David Quammen (YGtCTO Words #92)

The Flight of the Iguana

Book written by David Quammen

I believe I first spotted a Starbucks coffee shop in Pittsburgh around 1992. I was prepared for the experience, not because I had any idea what Starbucks or an upscale coffe shop ought to be, but because I had shopped in a Nature Company store.

Nature Company shops invaded malls across the country (and probably the globe) with a rather lovely, alternative sense of shopping that has become the norm. For one thing, they had a lot more wood in all their fixtures. That rather stood out in the tile and marble monuments to consumerism that is a shopping center. Who can forget the rain sticks, propped up in a corner? They invited flipping. You could enjoy the fake rainfall and watch the older men flee for the nearest restroom.

Really though, Nature Company stores had a sense of being inviting, like they wanted you to be enveloped in the same embrace that they brought to the world. That’s some trick for a corporate entity. They’re long gone now, so I’ll leave it that it was a pleasant way-stop, different from Spencer’s and Sears.

I’m not sure that the bookshelves at Nature Company offered anything that couldn’t be found at Barnes and Noble or Borders, but those places were not available to me at the time. Mall bookstores were small and carried top ten bestsellers and weird remainder stock. Used bookstores tended to be jumbles of discovery. The Nature Company had neat shelves with a focus on, well, nature. That was right up my alley.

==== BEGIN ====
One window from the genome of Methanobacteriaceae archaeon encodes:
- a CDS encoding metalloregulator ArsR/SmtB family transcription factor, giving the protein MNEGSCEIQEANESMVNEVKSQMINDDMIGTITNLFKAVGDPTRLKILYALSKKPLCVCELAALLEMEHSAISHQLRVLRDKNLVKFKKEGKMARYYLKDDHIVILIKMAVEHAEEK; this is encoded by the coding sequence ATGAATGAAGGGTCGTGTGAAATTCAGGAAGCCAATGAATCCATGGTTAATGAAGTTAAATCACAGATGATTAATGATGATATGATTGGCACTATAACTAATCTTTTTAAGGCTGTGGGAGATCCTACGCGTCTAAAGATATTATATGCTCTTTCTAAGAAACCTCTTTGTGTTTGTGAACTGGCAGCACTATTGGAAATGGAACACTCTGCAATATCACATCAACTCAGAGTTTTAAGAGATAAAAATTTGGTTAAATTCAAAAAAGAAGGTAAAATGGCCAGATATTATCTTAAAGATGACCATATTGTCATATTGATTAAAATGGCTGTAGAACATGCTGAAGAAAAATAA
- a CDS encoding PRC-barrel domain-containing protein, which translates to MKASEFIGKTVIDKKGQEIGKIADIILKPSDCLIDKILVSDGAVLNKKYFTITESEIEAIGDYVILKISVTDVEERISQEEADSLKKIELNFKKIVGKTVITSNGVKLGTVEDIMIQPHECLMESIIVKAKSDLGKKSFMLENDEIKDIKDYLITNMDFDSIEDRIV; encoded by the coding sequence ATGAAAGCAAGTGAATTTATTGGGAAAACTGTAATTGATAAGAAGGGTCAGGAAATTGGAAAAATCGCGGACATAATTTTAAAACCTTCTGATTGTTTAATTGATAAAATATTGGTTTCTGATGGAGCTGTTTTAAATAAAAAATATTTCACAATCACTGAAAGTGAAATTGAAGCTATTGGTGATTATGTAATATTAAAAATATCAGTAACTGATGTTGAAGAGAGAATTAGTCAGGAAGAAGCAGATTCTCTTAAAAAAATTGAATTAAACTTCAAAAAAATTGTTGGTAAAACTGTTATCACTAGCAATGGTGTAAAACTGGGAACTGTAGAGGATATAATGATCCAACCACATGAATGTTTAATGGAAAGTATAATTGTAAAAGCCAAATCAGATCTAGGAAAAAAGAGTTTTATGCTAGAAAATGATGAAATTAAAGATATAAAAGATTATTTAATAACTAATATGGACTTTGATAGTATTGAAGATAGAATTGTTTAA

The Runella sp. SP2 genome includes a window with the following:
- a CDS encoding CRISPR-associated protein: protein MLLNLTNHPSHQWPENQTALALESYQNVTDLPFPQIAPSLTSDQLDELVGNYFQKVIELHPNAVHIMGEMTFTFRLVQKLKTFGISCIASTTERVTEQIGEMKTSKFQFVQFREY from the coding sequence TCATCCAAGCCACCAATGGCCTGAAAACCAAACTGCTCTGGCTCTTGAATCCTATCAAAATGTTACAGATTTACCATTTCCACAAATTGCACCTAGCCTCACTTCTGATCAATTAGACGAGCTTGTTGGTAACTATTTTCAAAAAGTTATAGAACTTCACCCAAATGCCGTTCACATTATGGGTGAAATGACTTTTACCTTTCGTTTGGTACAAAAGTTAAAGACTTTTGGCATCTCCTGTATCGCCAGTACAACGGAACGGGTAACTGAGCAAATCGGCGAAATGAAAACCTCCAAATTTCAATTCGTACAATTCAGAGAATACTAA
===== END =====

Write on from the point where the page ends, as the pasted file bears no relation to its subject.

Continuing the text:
David Quammen

I don’t
have any recollection why I grabbed The Flight of the Iguana off the shelves or proceeded to buy it. At the time, it had to mean a definite commitment that was unusual for me. I was not reading a lot of science or non-fiction. Maybe I sensed the lack in my intellectual diet. Perhaps the wall of books about ecology and biology and such produced the outcome.

Quammen is one of those rare writers who brings to light essential facts. He doesn’t lecture you about what to do with that information, but leaves you with the sneaking suspicion that maybe he has found that giant lever that can alter your world view ever so slightly.

The book changed me in a lot of ways. The most significant was that I slowly became aware that I was simply not thinking hard enough. I had grown comfortable with the knowledge that I possessed when so much more existed in the world. Essentially, I could choose to keep my mind open or I could fall into the unfortunate habit of filtering out uncomfortable data.

By no means do I believe that I have succeeded. Quammen’s art, for me, has been in setting a goal of constantly wanting to know a little more. Beyond that, it’s also the goal of being willing to reconsider past stances and fundamentally change ways of thought. Life has been a long journey of compromise. The challenge has been to recognize when those compromises have taken me too far afield from what is right. Open-mindedness advanced by a seeking brain and tempered by experience is the price to pay.

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You’ve Got to Check This Out is a blog series about music, words, and all sorts of artistic matters. It started with an explanation. 25 more to go.

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